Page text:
For a long time, I’ve thought of myself as someone who doesn’t like participating in team sports. But it had been so many years since I’d even attempted a team sport that I couldn’t remember why. And I love watching my children play team sports, and have observed the wonderful potential for camaraderie and intensive learning. So … this spring, when the opportunity arose to join a women’s soccer team, I signed up without hesitation.
On being a competitive person: the ugly truth
At first, I thought the difficulty was going to be the fact that I hadn’t played organized soccer since the age of ten. But I’ve been watching a lot of excellent soccer over the past few years, and I’m physically fit, and a quick learner — and our team welcomes beginners. So that hasn’t been an issue.
What I realized after last night’s game is that there is another difficulty, one I’d forgotten, and it’s the reason I don’t like team sports.
Actually, I do like team sports. I love playing on a team. The problem is that I’m not always a fabulous team player. The problem, in other words, is me. Team sports don’t like me.
For years, I suppressed my competitive nature, and only began embracing it again when I took up running and signed up for races. Wow, this is actually fun, thought I; and wondered why on earth I’d suppressed such an essential part of myself. In fact, I embraced my competitive nature so thoroughly that I forgot what I’d disliked about it in the first place — and let’s just say there was good reason for that suppression.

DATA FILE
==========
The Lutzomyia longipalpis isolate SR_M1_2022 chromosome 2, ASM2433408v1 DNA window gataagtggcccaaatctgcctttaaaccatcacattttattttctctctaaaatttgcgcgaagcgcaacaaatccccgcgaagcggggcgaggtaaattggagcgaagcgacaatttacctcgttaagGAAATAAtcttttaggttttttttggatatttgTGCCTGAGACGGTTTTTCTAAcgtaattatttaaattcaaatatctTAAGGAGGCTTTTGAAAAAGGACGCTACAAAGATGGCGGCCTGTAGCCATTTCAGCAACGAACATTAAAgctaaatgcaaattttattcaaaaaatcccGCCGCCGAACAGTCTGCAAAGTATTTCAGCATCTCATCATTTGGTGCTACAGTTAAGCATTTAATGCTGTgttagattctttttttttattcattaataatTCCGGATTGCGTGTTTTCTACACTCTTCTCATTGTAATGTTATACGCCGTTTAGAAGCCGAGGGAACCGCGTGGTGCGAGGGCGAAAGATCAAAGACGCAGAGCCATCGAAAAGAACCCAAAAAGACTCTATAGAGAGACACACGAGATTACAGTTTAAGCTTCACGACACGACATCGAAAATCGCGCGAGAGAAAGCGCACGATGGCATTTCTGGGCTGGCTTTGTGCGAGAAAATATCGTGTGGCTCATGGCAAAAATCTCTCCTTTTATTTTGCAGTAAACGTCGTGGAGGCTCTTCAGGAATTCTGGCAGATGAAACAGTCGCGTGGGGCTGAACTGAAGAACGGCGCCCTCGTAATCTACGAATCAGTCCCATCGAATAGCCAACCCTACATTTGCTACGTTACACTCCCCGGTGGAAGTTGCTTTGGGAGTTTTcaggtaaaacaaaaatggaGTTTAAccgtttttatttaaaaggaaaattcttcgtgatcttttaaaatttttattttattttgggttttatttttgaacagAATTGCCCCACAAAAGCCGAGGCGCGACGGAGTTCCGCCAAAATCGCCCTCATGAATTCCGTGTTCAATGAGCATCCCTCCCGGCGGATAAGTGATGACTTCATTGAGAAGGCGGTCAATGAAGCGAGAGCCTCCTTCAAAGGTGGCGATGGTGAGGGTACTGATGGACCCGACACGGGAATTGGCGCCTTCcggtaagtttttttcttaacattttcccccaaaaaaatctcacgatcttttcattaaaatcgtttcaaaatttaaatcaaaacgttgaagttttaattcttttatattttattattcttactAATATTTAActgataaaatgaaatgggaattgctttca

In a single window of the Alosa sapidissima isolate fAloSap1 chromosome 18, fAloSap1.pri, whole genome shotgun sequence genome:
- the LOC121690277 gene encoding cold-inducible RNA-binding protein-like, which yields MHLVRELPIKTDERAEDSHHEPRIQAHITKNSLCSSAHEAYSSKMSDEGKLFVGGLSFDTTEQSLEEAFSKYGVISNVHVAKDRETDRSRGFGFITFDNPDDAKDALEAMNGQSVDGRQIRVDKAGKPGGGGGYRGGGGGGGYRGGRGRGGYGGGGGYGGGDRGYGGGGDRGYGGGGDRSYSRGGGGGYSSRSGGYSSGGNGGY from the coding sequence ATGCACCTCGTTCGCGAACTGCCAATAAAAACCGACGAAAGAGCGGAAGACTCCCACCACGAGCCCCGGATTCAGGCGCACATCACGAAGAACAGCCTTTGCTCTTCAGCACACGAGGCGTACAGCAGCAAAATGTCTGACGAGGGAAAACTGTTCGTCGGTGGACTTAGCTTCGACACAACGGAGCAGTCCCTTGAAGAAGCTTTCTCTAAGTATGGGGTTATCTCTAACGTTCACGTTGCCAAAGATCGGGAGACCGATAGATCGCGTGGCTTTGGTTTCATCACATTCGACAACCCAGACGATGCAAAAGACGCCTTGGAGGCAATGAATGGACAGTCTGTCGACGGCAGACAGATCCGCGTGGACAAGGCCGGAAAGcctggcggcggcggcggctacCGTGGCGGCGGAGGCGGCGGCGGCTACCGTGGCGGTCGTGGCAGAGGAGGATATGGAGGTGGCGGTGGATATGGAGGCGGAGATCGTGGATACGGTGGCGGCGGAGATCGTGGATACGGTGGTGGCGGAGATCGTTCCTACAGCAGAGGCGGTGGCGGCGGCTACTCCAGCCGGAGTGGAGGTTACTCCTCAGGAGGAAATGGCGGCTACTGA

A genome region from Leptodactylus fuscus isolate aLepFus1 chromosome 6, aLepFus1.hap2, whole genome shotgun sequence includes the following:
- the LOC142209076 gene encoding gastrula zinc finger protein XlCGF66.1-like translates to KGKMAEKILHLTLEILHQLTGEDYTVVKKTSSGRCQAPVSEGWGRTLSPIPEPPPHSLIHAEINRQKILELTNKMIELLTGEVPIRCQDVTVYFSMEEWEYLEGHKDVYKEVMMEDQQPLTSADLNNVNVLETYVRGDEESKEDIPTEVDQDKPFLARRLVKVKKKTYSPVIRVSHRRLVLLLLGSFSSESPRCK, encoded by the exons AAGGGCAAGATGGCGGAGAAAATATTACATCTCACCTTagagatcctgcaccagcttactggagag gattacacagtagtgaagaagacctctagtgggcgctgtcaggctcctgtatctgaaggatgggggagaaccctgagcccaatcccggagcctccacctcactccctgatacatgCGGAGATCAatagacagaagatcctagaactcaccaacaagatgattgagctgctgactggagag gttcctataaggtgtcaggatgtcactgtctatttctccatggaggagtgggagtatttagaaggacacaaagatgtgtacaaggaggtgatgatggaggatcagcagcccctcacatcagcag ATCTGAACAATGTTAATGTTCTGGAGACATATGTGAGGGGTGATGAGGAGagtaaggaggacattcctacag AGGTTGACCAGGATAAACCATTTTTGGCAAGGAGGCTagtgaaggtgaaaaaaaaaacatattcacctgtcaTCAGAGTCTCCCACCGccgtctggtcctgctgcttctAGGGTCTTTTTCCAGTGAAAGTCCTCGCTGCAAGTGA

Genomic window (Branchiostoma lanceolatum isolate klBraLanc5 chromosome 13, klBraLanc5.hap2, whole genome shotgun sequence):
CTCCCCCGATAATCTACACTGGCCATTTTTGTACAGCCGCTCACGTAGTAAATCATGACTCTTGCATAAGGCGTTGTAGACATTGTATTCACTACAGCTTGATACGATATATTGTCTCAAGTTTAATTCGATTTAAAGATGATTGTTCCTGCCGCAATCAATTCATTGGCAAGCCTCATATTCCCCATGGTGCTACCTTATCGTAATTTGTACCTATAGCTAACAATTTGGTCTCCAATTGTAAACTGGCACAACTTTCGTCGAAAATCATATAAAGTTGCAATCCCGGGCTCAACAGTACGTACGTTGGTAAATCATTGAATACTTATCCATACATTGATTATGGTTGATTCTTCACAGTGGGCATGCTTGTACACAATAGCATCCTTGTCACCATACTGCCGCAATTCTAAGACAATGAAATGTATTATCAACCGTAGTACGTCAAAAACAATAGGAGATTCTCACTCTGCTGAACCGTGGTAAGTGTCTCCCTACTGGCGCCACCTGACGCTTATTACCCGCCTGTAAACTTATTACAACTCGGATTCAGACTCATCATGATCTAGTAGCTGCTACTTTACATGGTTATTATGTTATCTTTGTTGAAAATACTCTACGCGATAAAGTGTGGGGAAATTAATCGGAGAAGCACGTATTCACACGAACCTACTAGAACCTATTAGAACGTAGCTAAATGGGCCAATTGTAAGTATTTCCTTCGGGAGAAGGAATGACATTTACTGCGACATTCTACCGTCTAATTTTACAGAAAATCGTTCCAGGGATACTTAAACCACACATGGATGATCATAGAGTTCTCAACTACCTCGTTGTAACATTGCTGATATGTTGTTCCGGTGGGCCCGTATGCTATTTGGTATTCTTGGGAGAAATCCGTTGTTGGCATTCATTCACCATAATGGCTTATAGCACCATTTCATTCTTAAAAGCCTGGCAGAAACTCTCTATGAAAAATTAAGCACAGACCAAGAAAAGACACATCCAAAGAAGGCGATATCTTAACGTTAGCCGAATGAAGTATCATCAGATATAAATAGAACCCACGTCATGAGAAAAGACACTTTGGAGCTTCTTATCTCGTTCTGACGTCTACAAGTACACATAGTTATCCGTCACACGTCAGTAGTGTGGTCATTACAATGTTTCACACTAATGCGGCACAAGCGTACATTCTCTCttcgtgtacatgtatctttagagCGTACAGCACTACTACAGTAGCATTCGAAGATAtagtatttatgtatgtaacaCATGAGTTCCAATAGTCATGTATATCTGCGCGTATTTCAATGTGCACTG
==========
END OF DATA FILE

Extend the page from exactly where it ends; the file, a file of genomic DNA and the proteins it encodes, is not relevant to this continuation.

Here’s why: Because competition brings out an adrenalin-fuelled intensity in my personality that can be extremely unpleasant. Nope, it’s worse than that. It can be ugly.
In individual competition, there’s no problem: the only one I’m being hard on is myself, and for reasons probably best discussed with a therapist, being hard on myself brings out my best effort. But on a team, competitive intensity, handled badly, just sucks. Basically, I’m transferring expectations about my own level of intensity to everyone around me. What I seem to demand of myself, and therefore of teammates, is maximum effort — forget being there for fun, apparently I just want to win. Honestly, if this team sports thing is going to work out, I need to figure out how to dial this aspect of my personality down, and fast. Also, I need to shut up. There’s nothing wrong with having high expectations for myself; but in a team setting, positive feedback is the only feedback worth giving.
(And I need to get off the field without complaint when I’m subbed out! Good grief. It was one little moment in Sunday’s game, but honestly, in that moment I behaved like an ass.)
You know, on the surface, it was a good game on Sunday evening — we won for the first time this season, and I scored the only goal of the game, and it was a very nice goal, put together with the help of excellent teamwork. But I came home feeling yucky. Realizing that I’d let my competitive nature take over; realizing that I wanted too badly to win and was willing to fight inappropriately toward that end.
So I guess my question is: Can I change? Can I, ahem, mature? Can I become a good teammate?
In some ways, I hate how the learning never seems to end. In other ways, I’m glad for it. Life has a way of shaving off my hubris, and keeping me humble. Ugh. It’s no fun being kept humble, even if it’s good medicine.
But I’m hopeful. It’s not all bad news. I really like being coached and getting feedback and criticism on my play — probably shaped by years of appreciating the writer/editor relationship, which is based on necessary criticism and mutual trust. And I really want to keep playing on a team, and improving — everything. Skills, fitness, but especially attitude. Especially that. I’ll report back.